LEIPSIC, OHIO — Officials of Pro-Tec Coating Co. yesterday unveiled a new production line that they say will enable their company to make lighter, stronger, more easily formable steel to help automakers meet the tougher fuel economy and safety standards they will face in coming years.
Pro-Tec’s continuous annealing line is the result of a $400 million capital improvement project initiated in late 2010 by Pro-Tec’s two joint venture partners, U.S. Steel Corp. (IW 500/61) and Kobe Steel Ltd. (IW 1000/178) of Japan.
“Automakers are facing much higher MPG requirements today with the CAFE [Corporate Average Fuel Economy] standards, as well as increasing safety requirements,” said John Surma, U.S. Steel’s chairman and CEO. “We think the advanced high-strength steel that this line will produce is an answer to their challenge.”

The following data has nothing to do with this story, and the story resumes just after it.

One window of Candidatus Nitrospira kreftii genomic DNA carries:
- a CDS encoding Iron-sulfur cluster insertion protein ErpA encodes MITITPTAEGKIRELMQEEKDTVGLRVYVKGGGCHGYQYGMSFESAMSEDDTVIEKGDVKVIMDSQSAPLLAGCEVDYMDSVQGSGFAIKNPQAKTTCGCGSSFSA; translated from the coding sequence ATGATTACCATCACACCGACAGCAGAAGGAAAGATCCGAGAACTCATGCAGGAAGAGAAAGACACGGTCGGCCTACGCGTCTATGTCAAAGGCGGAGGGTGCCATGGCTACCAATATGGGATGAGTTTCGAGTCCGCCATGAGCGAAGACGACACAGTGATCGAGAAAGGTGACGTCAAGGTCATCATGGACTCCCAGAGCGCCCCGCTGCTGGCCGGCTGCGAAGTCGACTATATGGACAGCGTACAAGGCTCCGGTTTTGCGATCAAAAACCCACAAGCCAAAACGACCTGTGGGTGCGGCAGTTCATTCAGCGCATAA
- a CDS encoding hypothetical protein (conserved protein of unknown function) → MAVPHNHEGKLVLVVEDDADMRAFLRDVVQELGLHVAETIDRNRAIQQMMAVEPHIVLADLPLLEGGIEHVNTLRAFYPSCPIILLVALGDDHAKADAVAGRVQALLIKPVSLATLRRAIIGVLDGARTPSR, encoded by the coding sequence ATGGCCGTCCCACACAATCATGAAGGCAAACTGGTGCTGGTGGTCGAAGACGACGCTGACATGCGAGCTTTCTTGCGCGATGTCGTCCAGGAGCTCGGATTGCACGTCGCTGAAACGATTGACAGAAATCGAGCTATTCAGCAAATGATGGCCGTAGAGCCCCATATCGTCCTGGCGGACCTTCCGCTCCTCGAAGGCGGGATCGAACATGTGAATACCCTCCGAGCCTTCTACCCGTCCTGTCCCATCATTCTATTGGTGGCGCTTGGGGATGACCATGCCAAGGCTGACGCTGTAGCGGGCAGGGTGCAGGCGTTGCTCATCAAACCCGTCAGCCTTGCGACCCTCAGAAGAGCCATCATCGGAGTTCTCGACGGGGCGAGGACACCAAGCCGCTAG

The steelmakers’ joint investment created 500 construction jobs over the course of the two years it took to build the line, and the new line itself has created 80 permanent full-time manufacturing jobs at Pro-Tec, boosting the plant’s total employment to 317, according to Pro-Tec President Bryan Vaughn.
“It’s 80 new jobs,” Vaughn said. “It’s an awesome experience to have the confidence from Kobe and U.S. Steel to invest the money here, and to be able to produce these advanced products.”
The continuous annealing facility is Pro-Tec’s third production line. It has the capacity to process 500,000 tons of steel a year, boosting Pro-Tec’s total annual capacity to 1.5 million tons.
U.S. Steel and Kobe formed Pro-Tec in 1990. Since the coating company’s two hot-dip galvanizing and galvannealing lines began operating—the first in 1993 and the second in 1998—they have processed more than 18 million tons of steel.